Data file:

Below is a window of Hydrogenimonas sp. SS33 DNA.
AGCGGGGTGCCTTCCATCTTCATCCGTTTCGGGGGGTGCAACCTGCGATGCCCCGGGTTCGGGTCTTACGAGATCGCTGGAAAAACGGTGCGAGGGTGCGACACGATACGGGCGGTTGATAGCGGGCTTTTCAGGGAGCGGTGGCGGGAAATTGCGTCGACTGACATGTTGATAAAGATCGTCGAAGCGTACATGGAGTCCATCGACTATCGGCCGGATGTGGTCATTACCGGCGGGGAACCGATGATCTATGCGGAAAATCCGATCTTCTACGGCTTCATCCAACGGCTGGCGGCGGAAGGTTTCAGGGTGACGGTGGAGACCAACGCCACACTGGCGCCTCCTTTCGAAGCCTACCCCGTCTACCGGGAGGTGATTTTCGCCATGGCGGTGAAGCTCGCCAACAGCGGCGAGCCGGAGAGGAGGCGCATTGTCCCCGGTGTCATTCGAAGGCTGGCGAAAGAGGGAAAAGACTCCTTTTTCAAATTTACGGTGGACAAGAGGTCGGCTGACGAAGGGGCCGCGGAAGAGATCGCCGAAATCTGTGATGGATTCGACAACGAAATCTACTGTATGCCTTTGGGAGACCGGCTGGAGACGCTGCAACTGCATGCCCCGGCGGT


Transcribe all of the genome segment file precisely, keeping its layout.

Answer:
Below is a window of Hydrogenimonas sp. SS33 DNA.
AGCGGGGTGCCTTCCATCTTCATCCGTTTCGGGGGGTGCAACCTGCGATGCCCCGGGTTCGGGTCTTACGAGATCGCTGGAAAAACGGTGCGAGGGTGCGACACGATACGGGCGGTTGATAGCGGGCTTTTCAGGGAGCGGTGGCGGGAAATTGCGTCGACTGACATGTTGATAAAGATCGTCGAAGCGTACATGGAGTCCATCGACTATCGGCCGGATGTGGTCATTACCGGCGGGGAACCGATGATCTATGCGGAAAATCCGATCTTCTACGGCTTCATCCAACGGCTGGCGGCGGAAGGTTTCAGGGTGACGGTGGAGACCAACGCCACACTGGCGCCTCCTTTCGAAGCCTACCCCGTCTACCGGGAGGTGATTTTCGCCATGGCGGTGAAGCTCGCCAACAGCGGCGAGCCGGAGAGGAGGCGCATTGTCCCCGGTGTCATTCGAAGGCTGGCGAAAGAGGGAAAAGACTCCTTTTTCAAATTTACGGTGGACAAGAGGTCGGCTGACGAAGGGGCCGCGGAAGAGATCGCCGAAATCTGTGATGGATTCGACAACGAAATCTACTGTATGCCTTTGGGAGACCGGCTGGAGACGCTGCAACTGCATGCCCCGGCGGT